Sugar – My Addiction

sugarSugar has been the horse that’s been riding me all my life. My earliest introduction to it came from my Oma. My mother is a post-war child and remembers well how much her early life revolved around rations. Sugar was a coveted and much treasured pantry staple. By the time I came around rations were a thing of the past but not the relationship many people continued to have to items which were at one point rare and dear. As the first (and for twelve years only) grandchild I was spoiled. Of course modern parenting notions didn’t exist back then and my reward for helping, or behaving well, or simply the innate affectionate behavior of a normally developing child was invariable a sweet treat. To this day I remember the large, ornate,  hinged cookie tin my grandparents had on their dressing table in their bedroom. Filled to the brim with a variety of candies to which I enjoyed unlimited access (as long as I made sure the dog didn’t get into the room) , the gleaming chest of sugary treats to this day represents images of childhood in my mind, right along with the pansies in Oma’s garden, the sweet carrots in Opa’s garden, and the woodshed in the backyard.
My craving and love for sugar has remained a constant all my life. And now, at the tail end of 40 I know I need to find a way to kick it.  I love wine. I mean really, really love it.  And with society making ‘Mommy drinks wine’ an acceptable meme I wonder how many low key alcoholics like me are actually out there. A fair amount I’ll wager. I don’t drink during the day. I don’t drink to excess. But every evening will see me drinking two glasses of wine. On rare occasions three. I believe my craving for wine in the evening is in truth my sugar addiction rearing it’s ugly head. And with a family history of diabetes this is bad news. I also have rosacea, a chronic inflammatory disease, and I know that that’s only the visible effects my sugar addiction has on me. With each passing year I grow more nervous and I must start the journey and take a step each day until I reach that mountain top. Being married to another person overly fond of alcohol doesn’t make quitting easy as he loves to talk me into having just a glass to justify his partaking. But stop it I must if I wish to get rid of my rosacea, some of my excess weight, my increasingly achy joints, my dry and miserable skin. I’ve seen when I stop drinking wine and eating sugar my body responds favorably within a few days.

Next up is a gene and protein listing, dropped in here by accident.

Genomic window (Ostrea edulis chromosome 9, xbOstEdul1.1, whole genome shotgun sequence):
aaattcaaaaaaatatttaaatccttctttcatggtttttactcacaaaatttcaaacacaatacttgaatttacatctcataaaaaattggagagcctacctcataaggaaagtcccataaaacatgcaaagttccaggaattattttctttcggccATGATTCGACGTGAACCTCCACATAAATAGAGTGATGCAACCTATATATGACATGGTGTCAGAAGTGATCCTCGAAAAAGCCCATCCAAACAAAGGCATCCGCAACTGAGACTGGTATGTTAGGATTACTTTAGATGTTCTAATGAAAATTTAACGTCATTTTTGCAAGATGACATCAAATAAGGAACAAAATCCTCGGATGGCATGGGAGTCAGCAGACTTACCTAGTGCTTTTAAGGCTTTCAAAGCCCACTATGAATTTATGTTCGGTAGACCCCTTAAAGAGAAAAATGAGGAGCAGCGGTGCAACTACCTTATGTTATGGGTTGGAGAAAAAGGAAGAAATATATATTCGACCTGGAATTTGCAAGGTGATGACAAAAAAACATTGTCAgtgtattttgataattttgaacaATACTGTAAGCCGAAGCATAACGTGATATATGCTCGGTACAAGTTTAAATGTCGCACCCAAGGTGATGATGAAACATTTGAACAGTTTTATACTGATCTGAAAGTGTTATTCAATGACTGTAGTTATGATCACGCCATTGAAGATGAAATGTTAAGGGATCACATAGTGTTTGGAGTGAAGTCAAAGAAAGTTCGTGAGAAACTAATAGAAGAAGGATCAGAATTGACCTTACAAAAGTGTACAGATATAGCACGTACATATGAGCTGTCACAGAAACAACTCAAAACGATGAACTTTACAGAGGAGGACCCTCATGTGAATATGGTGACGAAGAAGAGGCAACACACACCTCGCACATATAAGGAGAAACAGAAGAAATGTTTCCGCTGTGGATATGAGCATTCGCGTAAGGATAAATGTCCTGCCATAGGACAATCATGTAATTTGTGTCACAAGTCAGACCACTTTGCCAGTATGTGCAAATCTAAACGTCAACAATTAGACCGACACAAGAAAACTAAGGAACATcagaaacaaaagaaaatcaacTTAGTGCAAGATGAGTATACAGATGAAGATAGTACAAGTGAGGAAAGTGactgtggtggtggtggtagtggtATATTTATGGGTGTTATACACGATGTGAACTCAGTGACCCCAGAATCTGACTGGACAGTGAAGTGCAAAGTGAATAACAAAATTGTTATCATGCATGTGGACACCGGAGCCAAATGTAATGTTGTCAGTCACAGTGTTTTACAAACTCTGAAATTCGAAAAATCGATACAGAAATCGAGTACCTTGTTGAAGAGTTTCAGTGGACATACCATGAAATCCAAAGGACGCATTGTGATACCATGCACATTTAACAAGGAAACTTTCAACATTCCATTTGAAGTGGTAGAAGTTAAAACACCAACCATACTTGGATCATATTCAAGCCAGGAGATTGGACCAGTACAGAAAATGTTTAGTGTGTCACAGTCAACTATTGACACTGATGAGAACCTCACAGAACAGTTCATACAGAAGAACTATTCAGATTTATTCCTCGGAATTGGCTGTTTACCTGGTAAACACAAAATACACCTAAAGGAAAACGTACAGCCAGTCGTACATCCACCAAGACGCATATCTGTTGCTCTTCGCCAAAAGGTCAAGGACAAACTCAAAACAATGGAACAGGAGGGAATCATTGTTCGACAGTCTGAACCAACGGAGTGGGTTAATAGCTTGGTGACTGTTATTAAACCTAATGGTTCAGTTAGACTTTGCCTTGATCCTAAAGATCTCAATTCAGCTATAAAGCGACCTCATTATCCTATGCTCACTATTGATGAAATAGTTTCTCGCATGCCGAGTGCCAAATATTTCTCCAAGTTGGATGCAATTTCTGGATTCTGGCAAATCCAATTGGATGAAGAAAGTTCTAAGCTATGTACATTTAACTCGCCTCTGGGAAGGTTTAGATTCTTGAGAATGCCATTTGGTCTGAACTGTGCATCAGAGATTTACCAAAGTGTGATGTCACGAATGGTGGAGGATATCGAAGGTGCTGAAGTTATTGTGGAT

Red wine is poured from bottle to glass, wooden background
Baked goods and carbohydrates are another addiction hand in hand with my passionate affair with sugar. I enjoy baking breads and cookies, and cakes, and my daughter loves baking them along with me. We all love eating freshly baked carbs and my sugar addiction is happy.  For now I think I’ll first work on stopping alcohol and sweet treats. I am not sure if I can continue to put sugar in my tea and coffee. Fortunately sodas and other sugary drinks don’t feature high on my list, but the few sodas I’d drink during the week shall be the first to get the axe.


What experiences with kicking a sugar addiction have you had? What worked for you?

With a Smile,



Waking Up


Japanese Weeping Maple and Birch tree. Awakening with a sharp edge, a burst of robust color, a zest and zeal for life. The blanket for a little boy, naught but a babe now. Not a blanket to be stored unused and lifeless in a cupboard lest it be ruined by grubby hands, but a blanket to be used for comfort, a shield against monsters,  imbued with good wishes and spells as it was knitted and patiently stitched.